Jack:But it's for something not to happen, yeah.
Luke:Okay, so I would say, well... maybe it's like, I request that this wedding doesn't go on past 11 'cause I live next door and I don't want it to. And here's $20. I feel like that would be a valid answer to the question, even if it's wrong. (laughs)
Tom:What's the worst wedding tradition? What is he trying to stop?
Luke:The best man sleeping with the maid of honour.
SFX:(Tom and Corry laugh)
Tom:That's very specific, Luke. That's very specific.
Corry:Wait, did that happen at your wedding?
Luke:(laughs) My best man did not sleep with a maid of honour. No, he didn't. No, just, no, stop.
SFX:(group laughing)
Jack:You're right with the DJ. You're right with the DJ.
Corry:So, at weddings, DJs generally play music and little else, so...
Jack:Correct.
Corry:So is it a request to not play a song? Because that's all that DJs do.
Jack:It is.
Corry:Okay.
Jack:Yeah, it's a request to not play a specific song. And the name of the person is relevant in this question.
Tom:Kevin.
Luke:Kevin.
Corry:Kevin. I can't think of a single song that has the name Kevin in it.
Tom:Or that's been created by someone called Kevin.
Luke:There are a lot of famous Kevins.
Corry:No, Luke. Luke, no. Yeah, there's one— There's a bad famous Kevin. No, Luke!
Luke:(wheezes)
Tom:(laughs)
Corry:Kevin Bacon. Is it to do with bacon? Thinking laterally. There we go.
Jack:No, less lateral now.
SFX:(both laugh)
Jack:More literal. But you're right with Kevin Bacon.
Luke:Why do I not know?
Tom:Oh, don't play Footloose.
Jack:Exactly. (laughs)
Corry:Oh. (laughs)
Jack:He goes up to the DJ, pays him $20 at wedding discos to make sure that Footloose does not get played. 'Cause it's too embarrassing. Too awkward. Everybody looks at him.
Luke:And this is a true story?
Jack:So yes, this is something that he said in interviews that he does at wedding discos.
SFX:(Tom and Jack chuckle)
Corry:He's so cheap, though, seriously.
Luke:I would go up to the wedding disco, if I was at a wedding with Kevin Bacon. I'd go up to them and offer them $30 to play it every hour.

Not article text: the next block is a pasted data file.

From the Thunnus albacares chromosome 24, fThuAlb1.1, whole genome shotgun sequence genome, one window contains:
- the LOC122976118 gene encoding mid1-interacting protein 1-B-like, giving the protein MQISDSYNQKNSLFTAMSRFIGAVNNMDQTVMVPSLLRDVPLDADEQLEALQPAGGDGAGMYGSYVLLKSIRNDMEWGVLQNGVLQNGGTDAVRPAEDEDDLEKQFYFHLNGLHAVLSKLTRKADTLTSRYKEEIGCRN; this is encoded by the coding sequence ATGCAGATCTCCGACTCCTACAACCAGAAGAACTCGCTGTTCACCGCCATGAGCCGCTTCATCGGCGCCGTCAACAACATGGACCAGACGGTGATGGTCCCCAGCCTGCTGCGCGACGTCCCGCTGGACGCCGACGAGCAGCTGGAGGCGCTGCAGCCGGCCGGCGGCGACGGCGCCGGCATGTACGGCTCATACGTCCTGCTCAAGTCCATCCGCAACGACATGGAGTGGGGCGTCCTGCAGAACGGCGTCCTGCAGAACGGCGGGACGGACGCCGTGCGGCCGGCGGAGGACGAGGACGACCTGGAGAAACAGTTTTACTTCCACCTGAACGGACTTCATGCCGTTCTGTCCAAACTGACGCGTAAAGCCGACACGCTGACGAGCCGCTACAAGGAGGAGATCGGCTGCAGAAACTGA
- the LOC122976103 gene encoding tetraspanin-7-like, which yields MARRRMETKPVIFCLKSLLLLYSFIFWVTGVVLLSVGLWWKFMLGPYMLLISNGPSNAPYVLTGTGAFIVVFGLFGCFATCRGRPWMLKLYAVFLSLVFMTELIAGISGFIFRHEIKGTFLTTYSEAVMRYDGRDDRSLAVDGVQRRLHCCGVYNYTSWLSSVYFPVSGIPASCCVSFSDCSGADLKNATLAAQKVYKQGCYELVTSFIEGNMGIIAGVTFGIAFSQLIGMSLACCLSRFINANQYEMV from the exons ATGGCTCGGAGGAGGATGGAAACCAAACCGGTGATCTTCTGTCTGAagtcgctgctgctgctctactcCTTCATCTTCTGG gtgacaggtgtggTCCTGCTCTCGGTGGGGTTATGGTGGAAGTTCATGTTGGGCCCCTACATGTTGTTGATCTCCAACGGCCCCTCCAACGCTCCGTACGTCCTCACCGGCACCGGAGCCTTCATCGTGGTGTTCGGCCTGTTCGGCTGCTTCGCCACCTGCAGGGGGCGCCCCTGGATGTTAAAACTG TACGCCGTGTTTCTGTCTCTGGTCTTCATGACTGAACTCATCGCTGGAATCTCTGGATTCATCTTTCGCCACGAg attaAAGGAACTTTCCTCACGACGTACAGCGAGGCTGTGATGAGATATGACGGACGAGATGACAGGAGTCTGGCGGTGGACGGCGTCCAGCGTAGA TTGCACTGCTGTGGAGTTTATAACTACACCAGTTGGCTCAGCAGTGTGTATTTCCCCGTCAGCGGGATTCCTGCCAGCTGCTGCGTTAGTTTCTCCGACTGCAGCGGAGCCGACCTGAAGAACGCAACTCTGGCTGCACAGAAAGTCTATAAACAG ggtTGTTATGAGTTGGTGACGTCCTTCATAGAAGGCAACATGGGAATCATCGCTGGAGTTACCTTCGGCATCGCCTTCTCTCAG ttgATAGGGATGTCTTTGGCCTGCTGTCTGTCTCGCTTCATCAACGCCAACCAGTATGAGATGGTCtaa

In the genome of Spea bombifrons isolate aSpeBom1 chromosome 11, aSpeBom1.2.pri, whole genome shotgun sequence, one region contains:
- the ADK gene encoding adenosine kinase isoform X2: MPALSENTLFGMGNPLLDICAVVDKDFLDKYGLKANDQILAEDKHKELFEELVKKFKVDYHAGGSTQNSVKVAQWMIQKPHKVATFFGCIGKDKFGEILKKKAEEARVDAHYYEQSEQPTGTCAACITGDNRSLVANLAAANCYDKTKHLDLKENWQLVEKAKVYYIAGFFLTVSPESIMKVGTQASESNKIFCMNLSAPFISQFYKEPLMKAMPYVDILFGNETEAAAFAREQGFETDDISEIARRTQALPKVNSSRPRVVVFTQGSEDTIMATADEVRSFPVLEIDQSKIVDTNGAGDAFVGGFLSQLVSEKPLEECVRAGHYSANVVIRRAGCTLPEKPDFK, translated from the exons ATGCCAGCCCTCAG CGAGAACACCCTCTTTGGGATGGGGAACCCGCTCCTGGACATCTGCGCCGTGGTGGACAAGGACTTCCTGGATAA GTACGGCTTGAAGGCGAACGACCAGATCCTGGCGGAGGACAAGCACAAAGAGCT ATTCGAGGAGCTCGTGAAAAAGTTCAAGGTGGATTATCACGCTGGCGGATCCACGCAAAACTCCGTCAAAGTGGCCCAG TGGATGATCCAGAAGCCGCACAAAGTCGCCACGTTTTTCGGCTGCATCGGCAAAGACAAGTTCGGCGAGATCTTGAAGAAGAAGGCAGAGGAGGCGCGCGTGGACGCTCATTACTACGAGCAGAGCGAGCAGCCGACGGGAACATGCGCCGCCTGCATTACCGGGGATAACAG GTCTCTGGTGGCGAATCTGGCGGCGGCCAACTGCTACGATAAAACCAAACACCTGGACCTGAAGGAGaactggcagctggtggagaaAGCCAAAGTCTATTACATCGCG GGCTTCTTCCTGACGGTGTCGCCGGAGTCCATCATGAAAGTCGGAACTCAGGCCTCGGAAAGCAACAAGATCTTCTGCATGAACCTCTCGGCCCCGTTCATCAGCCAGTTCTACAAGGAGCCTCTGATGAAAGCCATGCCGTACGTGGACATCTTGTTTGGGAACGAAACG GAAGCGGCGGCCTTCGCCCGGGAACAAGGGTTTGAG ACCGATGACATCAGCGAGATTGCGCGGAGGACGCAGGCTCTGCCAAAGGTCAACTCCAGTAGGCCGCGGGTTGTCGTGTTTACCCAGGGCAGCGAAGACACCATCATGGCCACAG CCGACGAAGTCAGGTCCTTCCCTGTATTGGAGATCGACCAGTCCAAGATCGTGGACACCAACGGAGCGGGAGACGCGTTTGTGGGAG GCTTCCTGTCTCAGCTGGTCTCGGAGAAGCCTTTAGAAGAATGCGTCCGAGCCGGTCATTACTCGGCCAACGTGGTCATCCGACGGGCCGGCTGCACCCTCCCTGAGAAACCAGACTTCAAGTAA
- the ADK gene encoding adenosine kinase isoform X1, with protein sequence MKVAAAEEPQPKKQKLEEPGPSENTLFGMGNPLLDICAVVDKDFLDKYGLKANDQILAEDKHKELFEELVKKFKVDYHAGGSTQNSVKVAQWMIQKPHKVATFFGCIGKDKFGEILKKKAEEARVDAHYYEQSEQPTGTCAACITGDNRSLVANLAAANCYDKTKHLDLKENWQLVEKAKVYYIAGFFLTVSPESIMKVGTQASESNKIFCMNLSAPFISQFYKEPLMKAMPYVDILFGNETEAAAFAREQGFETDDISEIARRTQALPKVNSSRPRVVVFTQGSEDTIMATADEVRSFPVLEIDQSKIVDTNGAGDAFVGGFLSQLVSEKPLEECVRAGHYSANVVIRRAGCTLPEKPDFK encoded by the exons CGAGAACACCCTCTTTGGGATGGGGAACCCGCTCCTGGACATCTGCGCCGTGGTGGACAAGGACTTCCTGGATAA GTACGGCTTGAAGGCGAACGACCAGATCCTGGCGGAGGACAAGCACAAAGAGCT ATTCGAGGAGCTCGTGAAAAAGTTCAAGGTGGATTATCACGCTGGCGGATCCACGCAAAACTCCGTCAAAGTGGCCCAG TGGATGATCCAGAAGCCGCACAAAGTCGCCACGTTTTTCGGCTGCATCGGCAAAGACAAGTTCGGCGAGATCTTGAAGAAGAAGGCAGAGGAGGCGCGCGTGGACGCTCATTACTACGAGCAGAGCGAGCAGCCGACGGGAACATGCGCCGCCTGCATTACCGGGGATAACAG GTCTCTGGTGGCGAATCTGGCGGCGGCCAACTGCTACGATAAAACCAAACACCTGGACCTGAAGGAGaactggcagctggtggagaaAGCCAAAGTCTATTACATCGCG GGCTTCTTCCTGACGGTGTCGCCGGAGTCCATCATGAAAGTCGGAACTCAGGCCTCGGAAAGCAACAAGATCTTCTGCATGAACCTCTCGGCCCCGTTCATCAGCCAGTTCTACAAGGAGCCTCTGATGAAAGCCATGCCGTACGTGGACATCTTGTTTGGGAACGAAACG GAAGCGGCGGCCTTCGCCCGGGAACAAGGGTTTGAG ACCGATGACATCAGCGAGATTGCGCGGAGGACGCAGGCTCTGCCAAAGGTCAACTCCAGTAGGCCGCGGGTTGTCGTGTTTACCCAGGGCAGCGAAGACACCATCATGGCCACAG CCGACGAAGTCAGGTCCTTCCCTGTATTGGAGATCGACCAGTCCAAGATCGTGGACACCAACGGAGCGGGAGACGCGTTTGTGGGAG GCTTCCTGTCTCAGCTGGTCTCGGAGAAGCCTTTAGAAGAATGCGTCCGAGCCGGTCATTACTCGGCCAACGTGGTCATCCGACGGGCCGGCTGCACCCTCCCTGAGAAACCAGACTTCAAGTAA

Jack:Yeah.
SFX:(group laughing)
Corry:Just a bidding war on the DJ.
Tom:Thank you to Truman for sending this question in.

In 1978, NBA player Eric Money became the first person to officially score for both teams – the New Jersey Nets and the Philadelphia 76ers – in the same game. His 41 points, earned over 65 minutes of play, contributed 23 to the Nets' score and 4 to the 76ers. What happened?

I'll say that again.

In 1978, NBA player Eric Money became the first person to officially score for both teams – the New Jersey Nets and the Philadelphia 76ers – in the same game. His 41 points, earned over 65 minutes of play, contributed 23 to the Nets' score and 4 to the 76ers. What happened?
Corry:Did he just switch teams in the middle? They had a sale going through, and then, "Oh, it's gone through. Swap teams now." There you go.
Luke:Well, I wonder if he was on loan. Oh, it was on loan to the New Jersey Nets. 'Cause you know, we do loan out players in football. And then the contract expired halfway through the game, changed teams.
Tom:You're basically right.
Corry:Oh my god.
Luke:Oh god, I'm so sorry.
SFX:(guests laugh)
Tom:No, no, you've got most of the difficult parts there. He was transferred to the 76ers in a player swap deal that kicked in halfway through the game. Or more accurately, about... three quarters, however long through the game, near the end. But why did that happen then?